Native Peoples

Introduction

The history of human habitation on Nantucket traces back approximately 12,000 years to the PaleoIndian Period, pre-dating the time when rising temperatures and sea levels turned gravel hills and sandy outwash plains, deposited by the retreating glacier and meltwaters, into an island. Over time, the erosional and depositional effects of ocean currents and wind influenced the island landscape, including the topography, dynamic shorelines, and formation of barrier beaches, dunes, harbors, kettle ponds, salt marshes, and coastal lagoons.

Native peoples who explored the southern New England region including Nantucket during the early post-glacial period were highly mobile bands who subsisted on a diverse diet of terrestrial, riverine, and marine resources, migratory fowl, nuts, fruits, and a wide range of edible plants. Sometime during the Late Archaic Period, approximately 3,000 to 6,000 years ago, sea level rise stabilized, resulting in the formation of tidal flats and estuarine zones in portions of Nantucket that provided habitat for shellfish species. After about 3,000 years ago, archaeological evidence indicates that shellfish resources were an important addition to the Native American diet. During this time, Native Americans also established settlement areas in specific regions of Nantucket that were occupied on a seasonal, semi-annual, or annual basis as part of the larger Wampanoag territory that included Martha’s Vineyard, Cape Cod, and coastal Massachusetts. Maize, beans, and squash were also components of their diet after about 1,000 years ago during the Late Woodland Period, however marine mammals including drift whales stranded on the shores, as well as fish were a primary source of food.

High quality stone for tool making derived from Nantucket beaches and outwash deposits, and clay for pottery production was available on both Nantucket and Martha’s Vineyard. Animal bones and shells were also utilized in the production of tools, utilitarian objects, and for personal adornment. Marsh grasses, sedge, and reeds were processed and woven into mats, house coverings, cording, and baskets. Native American traditional homes on Nantucket were articulated with the natural landscape and incorporated structural elements to insure protection from the strong prevailing winds.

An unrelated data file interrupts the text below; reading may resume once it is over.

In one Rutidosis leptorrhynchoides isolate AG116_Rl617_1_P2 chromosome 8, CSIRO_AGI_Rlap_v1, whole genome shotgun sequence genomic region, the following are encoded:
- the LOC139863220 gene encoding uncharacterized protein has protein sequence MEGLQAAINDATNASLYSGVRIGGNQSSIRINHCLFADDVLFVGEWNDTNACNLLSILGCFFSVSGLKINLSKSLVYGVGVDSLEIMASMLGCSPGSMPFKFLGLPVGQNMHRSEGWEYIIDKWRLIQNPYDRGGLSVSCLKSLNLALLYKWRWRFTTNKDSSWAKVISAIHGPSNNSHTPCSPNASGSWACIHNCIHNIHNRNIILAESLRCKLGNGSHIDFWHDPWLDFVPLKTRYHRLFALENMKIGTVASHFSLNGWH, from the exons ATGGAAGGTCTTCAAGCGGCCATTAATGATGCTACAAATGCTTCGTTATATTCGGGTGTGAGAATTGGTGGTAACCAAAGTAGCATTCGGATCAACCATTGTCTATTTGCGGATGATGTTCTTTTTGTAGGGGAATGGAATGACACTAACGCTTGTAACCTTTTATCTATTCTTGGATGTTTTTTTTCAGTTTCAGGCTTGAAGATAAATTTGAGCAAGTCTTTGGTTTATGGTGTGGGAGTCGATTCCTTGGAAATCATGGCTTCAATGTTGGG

When Martha’s Vineyard was purchased by Thomas Mayhew in 1642, there were four principal settlement areas on Nantucket under the leadership of four different Wampanoag sachems. Population estimates vary widely in secondary histories from 1,500 to 3,000 but the actual number of Indians on the island in the decades leading up to King Phillips War is unknown, as they had succeeded in remaining autonomous and independent from European settlement, and were also traveling to and from the mainland. After the first group of English settlers arrived on Nantucket in 1659, the island sachems succeeded in negotiating deeds related to grazing rights, use of commons, and rights to own horses while maintaining sachems rights to drift whales into the first quarter of the eighteenth century.

NHA Research Library vault.

Research

Research by Dr. Elizabeth A. Little, an accomplished physicist, archaeologist, and anthropologist who devoted over 30 years to scholarly research on Nantucket's Native American and Colonial population.More Read more from Research

Articles

A collection of articles and writings on Nantucket's native peoples.More Read more from Articles

Videos

Recordings of lectures discussing Nantucket's native peoples.More Read more from Videos

Search

Search the NHA collections for artifacts, books, and more. More Read more from Search

The Nantucket Historical Association preserves and interprets the history of Nantucket through its programs, collections, and properties, in order to promote the island’s significance and foster an appreciation of it among all audiences.

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